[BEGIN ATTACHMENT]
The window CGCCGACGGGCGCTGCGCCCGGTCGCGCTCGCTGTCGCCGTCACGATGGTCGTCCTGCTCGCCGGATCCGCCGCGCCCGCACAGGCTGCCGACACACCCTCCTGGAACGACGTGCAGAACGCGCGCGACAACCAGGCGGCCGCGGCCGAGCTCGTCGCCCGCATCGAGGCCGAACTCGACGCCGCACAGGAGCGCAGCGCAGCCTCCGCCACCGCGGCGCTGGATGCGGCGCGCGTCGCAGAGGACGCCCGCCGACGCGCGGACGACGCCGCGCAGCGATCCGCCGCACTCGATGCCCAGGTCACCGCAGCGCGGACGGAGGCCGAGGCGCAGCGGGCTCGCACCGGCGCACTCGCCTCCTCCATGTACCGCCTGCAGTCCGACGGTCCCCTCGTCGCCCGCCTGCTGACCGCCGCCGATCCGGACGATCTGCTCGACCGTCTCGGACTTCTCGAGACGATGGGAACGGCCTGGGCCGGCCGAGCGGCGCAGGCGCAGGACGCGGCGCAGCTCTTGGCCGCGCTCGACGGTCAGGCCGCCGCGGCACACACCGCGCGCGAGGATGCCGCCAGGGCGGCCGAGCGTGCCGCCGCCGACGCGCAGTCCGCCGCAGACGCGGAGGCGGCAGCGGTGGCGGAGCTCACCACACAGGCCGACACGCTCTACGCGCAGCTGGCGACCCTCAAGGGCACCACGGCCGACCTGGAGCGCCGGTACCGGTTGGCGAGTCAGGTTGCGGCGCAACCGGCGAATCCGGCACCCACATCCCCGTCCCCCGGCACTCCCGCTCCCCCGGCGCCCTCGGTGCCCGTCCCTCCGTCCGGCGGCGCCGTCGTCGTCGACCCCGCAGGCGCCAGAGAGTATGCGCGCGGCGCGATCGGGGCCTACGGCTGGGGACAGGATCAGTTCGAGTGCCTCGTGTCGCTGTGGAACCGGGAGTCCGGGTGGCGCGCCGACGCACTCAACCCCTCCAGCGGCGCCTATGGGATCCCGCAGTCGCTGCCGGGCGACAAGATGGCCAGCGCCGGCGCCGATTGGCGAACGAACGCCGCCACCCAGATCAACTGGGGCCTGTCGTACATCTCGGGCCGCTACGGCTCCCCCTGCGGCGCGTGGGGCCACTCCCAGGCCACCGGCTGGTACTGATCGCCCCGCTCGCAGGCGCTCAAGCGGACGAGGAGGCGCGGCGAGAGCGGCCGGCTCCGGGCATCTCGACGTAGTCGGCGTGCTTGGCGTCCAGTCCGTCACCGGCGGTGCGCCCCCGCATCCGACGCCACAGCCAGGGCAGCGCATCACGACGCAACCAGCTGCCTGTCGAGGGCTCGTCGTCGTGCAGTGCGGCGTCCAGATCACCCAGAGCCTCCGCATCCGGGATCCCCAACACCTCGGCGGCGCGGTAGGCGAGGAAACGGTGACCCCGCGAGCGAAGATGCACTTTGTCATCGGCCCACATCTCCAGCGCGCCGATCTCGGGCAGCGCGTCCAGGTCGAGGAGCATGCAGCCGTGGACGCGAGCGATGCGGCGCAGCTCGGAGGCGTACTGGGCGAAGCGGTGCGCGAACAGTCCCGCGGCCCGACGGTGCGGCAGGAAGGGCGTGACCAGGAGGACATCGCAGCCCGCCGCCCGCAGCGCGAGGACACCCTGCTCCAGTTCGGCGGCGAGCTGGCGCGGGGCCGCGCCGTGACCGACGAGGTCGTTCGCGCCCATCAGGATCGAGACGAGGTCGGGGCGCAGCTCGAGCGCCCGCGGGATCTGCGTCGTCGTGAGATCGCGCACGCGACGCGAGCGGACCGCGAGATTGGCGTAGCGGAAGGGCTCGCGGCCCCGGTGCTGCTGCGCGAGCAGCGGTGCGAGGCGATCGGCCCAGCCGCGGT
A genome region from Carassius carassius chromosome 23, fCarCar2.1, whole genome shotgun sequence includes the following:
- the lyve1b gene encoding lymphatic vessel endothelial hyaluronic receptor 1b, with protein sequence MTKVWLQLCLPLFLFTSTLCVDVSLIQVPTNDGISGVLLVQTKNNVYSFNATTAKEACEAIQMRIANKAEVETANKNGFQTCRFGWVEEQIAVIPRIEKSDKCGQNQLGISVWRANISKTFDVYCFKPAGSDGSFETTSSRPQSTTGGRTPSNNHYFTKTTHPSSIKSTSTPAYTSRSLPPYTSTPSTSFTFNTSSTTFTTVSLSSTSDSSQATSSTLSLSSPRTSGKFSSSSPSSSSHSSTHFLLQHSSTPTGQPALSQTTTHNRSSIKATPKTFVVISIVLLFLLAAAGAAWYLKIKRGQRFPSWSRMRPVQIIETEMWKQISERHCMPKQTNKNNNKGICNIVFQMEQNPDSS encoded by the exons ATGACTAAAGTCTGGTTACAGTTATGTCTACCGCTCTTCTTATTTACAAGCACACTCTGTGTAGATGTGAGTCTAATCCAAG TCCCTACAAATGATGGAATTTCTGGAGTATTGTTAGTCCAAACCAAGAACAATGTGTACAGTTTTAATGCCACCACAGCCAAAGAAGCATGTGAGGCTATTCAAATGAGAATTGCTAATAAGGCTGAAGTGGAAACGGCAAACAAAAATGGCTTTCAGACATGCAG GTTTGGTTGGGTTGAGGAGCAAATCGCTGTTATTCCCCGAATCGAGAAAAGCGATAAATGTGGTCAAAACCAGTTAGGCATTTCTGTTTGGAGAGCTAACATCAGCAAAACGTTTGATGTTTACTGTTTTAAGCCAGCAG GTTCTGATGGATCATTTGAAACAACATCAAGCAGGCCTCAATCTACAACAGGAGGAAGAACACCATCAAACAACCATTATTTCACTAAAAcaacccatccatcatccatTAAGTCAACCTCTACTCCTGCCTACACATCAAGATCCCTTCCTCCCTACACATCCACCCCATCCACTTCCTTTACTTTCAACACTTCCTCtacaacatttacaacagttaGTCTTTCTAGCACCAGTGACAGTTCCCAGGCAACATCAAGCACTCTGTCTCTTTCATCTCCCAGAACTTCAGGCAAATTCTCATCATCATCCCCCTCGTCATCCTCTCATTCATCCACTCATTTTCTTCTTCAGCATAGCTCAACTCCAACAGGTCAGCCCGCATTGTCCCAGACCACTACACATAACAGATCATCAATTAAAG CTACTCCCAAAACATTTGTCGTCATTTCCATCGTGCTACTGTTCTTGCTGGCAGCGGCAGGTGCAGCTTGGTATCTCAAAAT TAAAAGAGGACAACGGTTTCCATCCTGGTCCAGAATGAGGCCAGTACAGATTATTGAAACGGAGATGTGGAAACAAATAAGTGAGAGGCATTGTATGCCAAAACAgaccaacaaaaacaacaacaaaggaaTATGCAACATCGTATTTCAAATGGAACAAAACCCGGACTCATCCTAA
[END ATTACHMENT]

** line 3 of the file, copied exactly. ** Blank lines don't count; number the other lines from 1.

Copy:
- the lyve1b gene encoding lymphatic vessel endothelial hyaluronic receptor 1b, with protein sequence MTKVWLQLCLPLFLFTSTLCVDVSLIQVPTNDGISGVLLVQTKNNVYSFNATTAKEACEAIQMRIANKAEVETANKNGFQTCRFGWVEEQIAVIPRIEKSDKCGQNQLGISVWRANISKTFDVYCFKPAGSDGSFETTSSRPQSTTGGRTPSNNHYFTKTTHPSSIKSTSTPAYTSRSLPPYTSTPSTSFTFNTSSTTFTTVSLSSTSDSSQATSSTLSLSSPRTSGKFSSSSPSSSSHSSTHFLLQHSSTPTGQPALSQTTTHNRSSIKATPKTFVVISIVLLFLLAAAGAAWYLKIKRGQRFPSWSRMRPVQIIETEMWKQISERHCMPKQTNKNNNKGICNIVFQMEQNPDSS encoded by the exons ATGACTAAAGTCTGGTTACAGTTATGTCTACCGCTCTTCTTATTTACAAGCACACTCTGTGTAGATGTGAGTCTAATCCAAG TCCCTACAAATGATGGAATTTCTGGAGTATTGTTAGTCCAAACCAAGAACAATGTGTACAGTTTTAATGCCACCACAGCCAAAGAAGCATGTGAGGCTATTCAAATGAGAATTGCTAATAAGGCTGAAGTGGAAACGGCAAACAAAAATGGCTTTCAGACATGCAG GTTTGGTTGGGTTGAGGAGCAAATCGCTGTTATTCCCCGAATCGAGAAAAGCGATAAATGTGGTCAAAACCAGTTAGGCATTTCTGTTTGGAGAGCTAACATCAGCAAAACGTTTGATGTTTACTGTTTTAAGCCAGCAG GTTCTGATGGATCATTTGAAACAACATCAAGCAGGCCTCAATCTACAACAGGAGGAAGAACACCATCAAACAACCATTATTTCACTAAAAcaacccatccatcatccatTAAGTCAACCTCTACTCCTGCCTACACATCAAGATCCCTTCCTCCCTACACATCCACCCCATCCACTTCCTTTACTTTCAACACTTCCTCtacaacatttacaacagttaGTCTTTCTAGCACCAGTGACAGTTCCCAGGCAACATCAAGCACTCTGTCTCTTTCATCTCCCAGAACTTCAGGCAAATTCTCATCATCATCCCCCTCGTCATCCTCTCATTCATCCACTCATTTTCTTCTTCAGCATAGCTCAACTCCAACAGGTCAGCCCGCATTGTCCCAGACCACTACACATAACAGATCATCAATTAAAG CTACTCCCAAAACATTTGTCGTCATTTCCATCGTGCTACTGTTCTTGCTGGCAGCGGCAGGTGCAGCTTGGTATCTCAAAAT TAAAAGAGGACAACGGTTTCCATCCTGGTCCAGAATGAGGCCAGTACAGATTATTGAAACGGAGATGTGGAAACAAATAAGTGAGAGGCATTGTATGCCAAAACAgaccaacaaaaacaacaacaaaggaaTATGCAACATCGTATTTCAAATGGAACAAAACCCGGACTCATCCTAA